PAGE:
That controversial appearance at the Five Spot (which stretched out to ten weeks) is legendary. Coleman's occasional use of the non-tempered scale (notes sounded at natural rather than well-tempered pitch), his abandonment of chord changes and the conventions of the 32-bar AABA song form, and the improvised interplay amongst the members of the quartet, among other characteristics, produced strong reactions (both pro and con) from musicians, critics and listeners. Propelled by the publicity-building controversy, Coleman and the quartet worked regularly through the following year, recording frequently (the prophetically named Free Jazz, for a double quartet, proving especially influential). But a backlash of sorts seems to have begun in 1961, a rejection of the innovations proposed by Coleman (there were similar reactions to John Coltrane that year). The contract with Atlantic ended in the spring of 1961. Coleman's group changed faces (Bobby Bradford replaced Cherry; Haden was followed by Scott LaFaro, Jimmy Garrison and David Izenzon), and when Bradford returned to Texas in late 1961 the group became a trio.
During 1962 the group appeared only twice, once during the summer for several weeks at the Jazz Gallery, and late that year in a self-produced concert at New York's Town Hall, built around a trio with Izenzon and drummer Charles Moffett. The December Town Hall concert, an artistic success but a financial wash, proved to be Ornette's last performance for some two years. Outside factors-the loss of work as the controversy died down, the critical backlash, Coleman's inability to obtain what he considered appropriate compensation, the problems of leadership-played a major role, but Coleman himself seems to have chosen to withdraw. During the interim Coleman taught himself to play trumpet and violin.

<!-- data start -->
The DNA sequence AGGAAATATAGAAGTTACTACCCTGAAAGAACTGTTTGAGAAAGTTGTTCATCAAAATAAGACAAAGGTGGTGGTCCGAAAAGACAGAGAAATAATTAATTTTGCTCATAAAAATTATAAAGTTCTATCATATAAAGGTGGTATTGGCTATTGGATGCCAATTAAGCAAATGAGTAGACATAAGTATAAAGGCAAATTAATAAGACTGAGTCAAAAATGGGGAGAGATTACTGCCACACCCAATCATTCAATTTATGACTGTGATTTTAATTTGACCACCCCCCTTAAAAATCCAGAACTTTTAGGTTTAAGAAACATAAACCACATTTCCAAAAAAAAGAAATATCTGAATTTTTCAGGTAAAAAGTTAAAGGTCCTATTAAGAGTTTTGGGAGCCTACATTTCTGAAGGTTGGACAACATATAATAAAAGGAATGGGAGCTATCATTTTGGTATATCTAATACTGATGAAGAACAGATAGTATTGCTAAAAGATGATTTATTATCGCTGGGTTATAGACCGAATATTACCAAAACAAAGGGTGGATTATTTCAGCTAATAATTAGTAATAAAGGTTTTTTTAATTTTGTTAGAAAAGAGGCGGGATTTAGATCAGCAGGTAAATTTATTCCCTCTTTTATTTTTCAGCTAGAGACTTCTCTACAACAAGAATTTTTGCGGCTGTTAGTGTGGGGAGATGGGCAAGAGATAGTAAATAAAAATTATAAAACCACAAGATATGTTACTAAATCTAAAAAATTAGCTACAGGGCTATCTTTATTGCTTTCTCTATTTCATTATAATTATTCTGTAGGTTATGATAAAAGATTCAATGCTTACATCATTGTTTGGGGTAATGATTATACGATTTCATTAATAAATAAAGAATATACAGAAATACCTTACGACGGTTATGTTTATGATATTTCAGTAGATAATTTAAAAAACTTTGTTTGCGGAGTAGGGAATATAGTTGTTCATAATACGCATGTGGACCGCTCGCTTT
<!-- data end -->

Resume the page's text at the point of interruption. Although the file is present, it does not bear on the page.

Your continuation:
Coleman reappeared briefly for several weeks at the Village Vanguard in New York in January 1965, garnering interest and drawing a good audience. He seems to have resolved to move to Europe, and a movie project provided sufficient funds to get him to London in July. Moffett and Izenzon joined him in August and (by getting himself classified as a "concert artist") Coleman was able to perform in England August 29. The trio seems to have wandered through Europe like nomads that fall, playing in France, Spain, Switzerland and Scandinavia. Blue Note had been interested in the 1962 Town Hall concert, but contractual problems prevented the release. Instead Blue Note agreed to record the last two nights of the trio's appearance at the Golden Circle, in Stockholm, Sweden, in December 1965. The first of two volumes appeared before the trio returned to the United States in May of 1966, and received very favorable reviews. (The trio's soundtrack for the movie Who's Crazy , recorded around the same time, is also notable).